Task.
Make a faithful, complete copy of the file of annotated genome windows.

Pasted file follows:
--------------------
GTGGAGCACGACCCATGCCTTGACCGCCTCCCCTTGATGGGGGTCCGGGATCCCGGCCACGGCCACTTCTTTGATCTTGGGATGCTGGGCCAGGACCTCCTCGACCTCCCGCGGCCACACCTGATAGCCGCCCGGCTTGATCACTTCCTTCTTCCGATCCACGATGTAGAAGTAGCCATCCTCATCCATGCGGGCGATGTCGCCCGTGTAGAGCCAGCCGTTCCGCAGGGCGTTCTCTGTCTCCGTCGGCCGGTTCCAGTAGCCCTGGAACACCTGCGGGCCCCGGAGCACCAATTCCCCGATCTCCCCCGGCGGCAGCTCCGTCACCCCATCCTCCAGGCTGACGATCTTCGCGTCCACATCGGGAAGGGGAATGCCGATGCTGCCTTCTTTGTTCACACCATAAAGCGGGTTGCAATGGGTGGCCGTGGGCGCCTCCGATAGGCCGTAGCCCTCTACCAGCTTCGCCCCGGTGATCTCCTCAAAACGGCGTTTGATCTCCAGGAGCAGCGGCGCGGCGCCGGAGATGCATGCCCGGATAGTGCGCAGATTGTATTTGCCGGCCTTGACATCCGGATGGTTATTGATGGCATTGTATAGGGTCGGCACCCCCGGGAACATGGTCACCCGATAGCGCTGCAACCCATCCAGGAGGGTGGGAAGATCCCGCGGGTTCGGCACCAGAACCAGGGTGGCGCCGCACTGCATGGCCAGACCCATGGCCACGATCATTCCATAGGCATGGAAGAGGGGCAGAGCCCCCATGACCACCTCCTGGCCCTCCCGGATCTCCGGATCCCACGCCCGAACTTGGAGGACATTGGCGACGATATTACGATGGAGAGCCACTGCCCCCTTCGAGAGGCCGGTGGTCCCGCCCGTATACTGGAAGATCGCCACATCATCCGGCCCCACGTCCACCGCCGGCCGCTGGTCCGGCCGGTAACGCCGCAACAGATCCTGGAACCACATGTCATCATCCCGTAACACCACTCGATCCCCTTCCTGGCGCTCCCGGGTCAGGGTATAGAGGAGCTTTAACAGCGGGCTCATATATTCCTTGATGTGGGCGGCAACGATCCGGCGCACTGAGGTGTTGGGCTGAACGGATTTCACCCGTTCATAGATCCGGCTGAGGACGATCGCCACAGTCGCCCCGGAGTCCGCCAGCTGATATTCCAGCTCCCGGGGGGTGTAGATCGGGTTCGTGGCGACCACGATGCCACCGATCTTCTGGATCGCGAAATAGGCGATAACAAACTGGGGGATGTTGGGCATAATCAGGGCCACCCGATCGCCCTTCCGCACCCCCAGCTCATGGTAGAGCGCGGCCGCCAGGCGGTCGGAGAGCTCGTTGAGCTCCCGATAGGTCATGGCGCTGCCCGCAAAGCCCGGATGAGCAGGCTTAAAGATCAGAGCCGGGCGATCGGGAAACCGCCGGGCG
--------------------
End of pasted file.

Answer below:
GTGGAGCACGACCCATGCCTTGACCGCCTCCCCTTGATGGGGGTCCGGGATCCCGGCCACGGCCACTTCTTTGATCTTGGGATGCTGGGCCAGGACCTCCTCGACCTCCCGCGGCCACACCTGATAGCCGCCCGGCTTGATCACTTCCTTCTTCCGATCCACGATGTAGAAGTAGCCATCCTCATCCATGCGGGCGATGTCGCCCGTGTAGAGCCAGCCGTTCCGCAGGGCGTTCTCTGTCTCCGTCGGCCGGTTCCAGTAGCCCTGGAACACCTGCGGGCCCCGGAGCACCAATTCCCCGATCTCCCCCGGCGGCAGCTCCGTCACCCCATCCTCCAGGCTGACGATCTTCGCGTCCACATCGGGAAGGGGAATGCCGATGCTGCCTTCTTTGTTCACACCATAAAGCGGGTTGCAATGGGTGGCCGTGGGCGCCTCCGATAGGCCGTAGCCCTCTACCAGCTTCGCCCCGGTGATCTCCTCAAAACGGCGTTTGATCTCCAGGAGCAGCGGCGCGGCGCCGGAGATGCATGCCCGGATAGTGCGCAGATTGTATTTGCCGGCCTTGACATCCGGATGGTTATTGATGGCATTGTATAGGGTCGGCACCCCCGGGAACATGGTCACCCGATAGCGCTGCAACCCATCCAGGAGGGTGGGAAGATCCCGCGGGTTCGGCACCAGAACCAGGGTGGCGCCGCACTGCATGGCCAGACCCATGGCCACGATCATTCCATAGGCATGGAAGAGGGGCAGAGCCCCCATGACCACCTCCTGGCCCTCCCGGATCTCCGGATCCCACGCCCGAACTTGGAGGACATTGGCGACGATATTACGATGGAGAGCCACTGCCCCCTTCGAGAGGCCGGTGGTCCCGCCCGTATACTGGAAGATCGCCACATCATCCGGCCCCACGTCCACCGCCGGCCGCTGGTCCGGCCGGTAACGCCGCAACAGATCCTGGAACCACATGTCATCATCCCGTAACACCACTCGATCCCCTTCCTGGCGCTCCCGGGTCAGGGTATAGAGGAGCTTTAACAGCGGGCTCATATATTCCTTGATGTGGGCGGCAACGATCCGGCGCACTGAGGTGTTGGGCTGAACGGATTTCACCCGTTCATAGATCCGGCTGAGGACGATCGCCACAGTCGCCCCGGAGTCCGCCAGCTGATATTCCAGCTCCCGGGGGGTGTAGATCGGGTTCGTGGCGACCACGATGCCACCGATCTTCTGGATCGCGAAATAGGCGATAACAAACTGGGGGATGTTGGGCATAATCAGGGCCACCCGATCGCCCTTCCGCACCCCCAGCTCATGGTAGAGCGCGGCCGCCAGGCGGTCGGAGAGCTCGTTGAGCTCCCGATAGGTCATGGCGCTGCCCGCAAAGCCCGGATGAGCAGGCTTAAAGATCAGAGCCGGGCGATCGGGAAACCGCCGGGCG